- TED-Ed - I <3 TEDtalks. Especially the education-relevant ones. I have found some great resources through TED programming, and I look forward to exploring TED-Ed!
- LiveBinders - This tool looks like a handy object for my toolbox.
- SocialStudy - Maybe the name of this just appeals to the Social Studies Major in me, but I'm intrigued by this site I've never heard of before! OOPS! So, I apparently typo-ed the name of this site, and I based my comment on the name. I think it was wishful thinking. The real Site is: OpenStudy. Which does look interesting, but not in the same way!
- KhanAcademy - I've heard a lot about this, and while it brings a certain Star Trek baddie to mind, I am curious as to whether this site lives up to the hype.
My 5 Favorite Digital Tools Not On This List
- SMILE - Stanford Mobile Inquiry-based Learning Environment (SMILE) is basically an assessment/inquiry maker which allows students to quickly create own inquiries or homework items based on their own learning for the day. It is a really awesome and quite simple tool that helps engage students in their education and develop critical-thinking skills. It is also an awesome tool for gauging what students have learned from a lesson, or what prior knowledge they have on a new subject. (More info)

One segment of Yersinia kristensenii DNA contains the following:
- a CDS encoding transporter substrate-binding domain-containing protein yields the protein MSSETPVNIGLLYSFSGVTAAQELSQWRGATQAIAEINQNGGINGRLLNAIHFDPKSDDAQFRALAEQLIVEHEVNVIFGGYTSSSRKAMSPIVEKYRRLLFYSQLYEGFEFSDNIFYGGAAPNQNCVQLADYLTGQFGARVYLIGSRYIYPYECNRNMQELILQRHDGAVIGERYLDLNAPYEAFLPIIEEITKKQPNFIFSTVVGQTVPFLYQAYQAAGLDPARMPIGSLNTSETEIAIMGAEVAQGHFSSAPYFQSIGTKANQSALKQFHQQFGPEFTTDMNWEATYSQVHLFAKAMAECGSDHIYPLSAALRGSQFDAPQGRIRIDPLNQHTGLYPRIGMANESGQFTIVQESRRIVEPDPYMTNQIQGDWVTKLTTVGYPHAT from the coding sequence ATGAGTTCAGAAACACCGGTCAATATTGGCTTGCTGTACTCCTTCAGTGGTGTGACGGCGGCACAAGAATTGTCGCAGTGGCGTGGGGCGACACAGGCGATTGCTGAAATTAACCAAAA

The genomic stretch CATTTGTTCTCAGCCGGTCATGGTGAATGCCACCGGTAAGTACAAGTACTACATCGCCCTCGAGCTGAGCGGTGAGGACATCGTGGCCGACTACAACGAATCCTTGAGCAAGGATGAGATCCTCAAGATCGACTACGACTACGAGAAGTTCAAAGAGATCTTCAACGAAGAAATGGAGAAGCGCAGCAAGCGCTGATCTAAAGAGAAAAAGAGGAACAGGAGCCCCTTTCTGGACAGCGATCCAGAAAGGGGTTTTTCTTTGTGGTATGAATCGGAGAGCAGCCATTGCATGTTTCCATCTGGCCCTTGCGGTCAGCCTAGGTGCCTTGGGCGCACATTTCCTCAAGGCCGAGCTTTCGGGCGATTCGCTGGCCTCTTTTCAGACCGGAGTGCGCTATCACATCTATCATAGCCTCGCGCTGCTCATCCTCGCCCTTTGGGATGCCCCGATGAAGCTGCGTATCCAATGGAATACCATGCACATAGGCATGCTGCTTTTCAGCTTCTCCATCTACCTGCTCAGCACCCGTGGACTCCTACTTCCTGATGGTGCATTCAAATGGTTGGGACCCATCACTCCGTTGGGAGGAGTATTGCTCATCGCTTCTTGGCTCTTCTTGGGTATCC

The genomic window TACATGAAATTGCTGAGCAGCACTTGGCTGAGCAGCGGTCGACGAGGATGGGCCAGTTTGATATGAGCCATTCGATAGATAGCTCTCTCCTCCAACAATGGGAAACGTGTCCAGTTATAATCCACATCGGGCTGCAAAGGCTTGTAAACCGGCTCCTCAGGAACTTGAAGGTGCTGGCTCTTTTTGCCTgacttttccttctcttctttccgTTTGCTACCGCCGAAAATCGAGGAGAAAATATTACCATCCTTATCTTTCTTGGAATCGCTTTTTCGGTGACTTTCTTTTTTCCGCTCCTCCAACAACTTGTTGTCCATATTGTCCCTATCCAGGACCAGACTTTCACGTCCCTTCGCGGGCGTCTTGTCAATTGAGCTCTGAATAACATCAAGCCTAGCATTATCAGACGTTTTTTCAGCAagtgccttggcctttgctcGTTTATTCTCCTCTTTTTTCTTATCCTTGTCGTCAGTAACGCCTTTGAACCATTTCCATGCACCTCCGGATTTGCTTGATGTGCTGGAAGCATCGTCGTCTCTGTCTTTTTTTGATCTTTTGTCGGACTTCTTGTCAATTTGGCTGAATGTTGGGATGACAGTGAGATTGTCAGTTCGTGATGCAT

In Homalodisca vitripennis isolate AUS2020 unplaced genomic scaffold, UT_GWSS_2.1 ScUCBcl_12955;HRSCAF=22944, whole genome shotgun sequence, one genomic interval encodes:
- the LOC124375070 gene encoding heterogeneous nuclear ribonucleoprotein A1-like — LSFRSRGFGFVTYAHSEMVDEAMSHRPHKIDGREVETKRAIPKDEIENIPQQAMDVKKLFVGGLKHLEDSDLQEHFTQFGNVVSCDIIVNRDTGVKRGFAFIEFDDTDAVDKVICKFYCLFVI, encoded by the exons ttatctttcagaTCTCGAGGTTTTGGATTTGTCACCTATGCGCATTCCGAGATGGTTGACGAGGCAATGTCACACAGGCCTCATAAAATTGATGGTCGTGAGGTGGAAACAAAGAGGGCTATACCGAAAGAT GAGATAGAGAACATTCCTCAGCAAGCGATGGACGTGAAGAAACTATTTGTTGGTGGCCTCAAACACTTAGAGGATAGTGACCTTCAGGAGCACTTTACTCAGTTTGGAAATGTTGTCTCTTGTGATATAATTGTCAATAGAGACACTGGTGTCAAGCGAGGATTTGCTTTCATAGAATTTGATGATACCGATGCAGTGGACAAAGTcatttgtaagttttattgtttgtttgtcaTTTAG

- GoNoodle This site is filled to the brim with digital tools specifically aimed at getting kids physically active! You can use much of the site for free, or you can get a paid membership as an individual or as a school. It is lovely for silly brain breaks!
- Project Gutenburg Children's Bookshelf - Free digital downloads of Children's Literature - most of it is fairly old, but it provides some great primary sources for exploration!
- Vimeo - A video publishing and viewing site not unlike YouTube, however, Vimeo is less likely to yank your video as "suspected copyright infringement" and allows for more educational purposes. (It is usually not blocked by schools!) It also features a huge Creative Commons library of music and media for use in your videos, much of the music is free to download! You do need an account, but the Basic account is free.
- Album Meme - Okay, blatant self-promotion here. While this isn't a fancy tool, it is an "exploring the internet" activity that can lead to as much creative writing as you wish to assign.
My Next assignment will most likely show up here in some format - I have to make a Power Point Presentation. :( Blech! I hate PPP!
Next up is Teaching Math for Elementary Teachers. I failed this class last semester. (Long story that you don't want to hear.) Anyway, I'm taking it with a different Prof and she seems pretty nice, and her assignments look less complicated. She started us off with a fun worksheet. Yes, I said "fun" and "worksheet" in reference to Math!!! Crazy! I have recreated it for you since I wrote all over my copy.
My final class of the day is Life Science for Elementary Teachers. We will cover some of my favorite science topics in this class!!! And I have friends in this class! My prof seems about my age, maybe a few years older than me, which is usually not a problem for me. We started out collecting specimens yesterday - and discussed the characteristics of something that is alive! There are lots of stuffed animals and beanie babies in the classroom though.
I'm really looking forward to this semester! I think it will be a good one!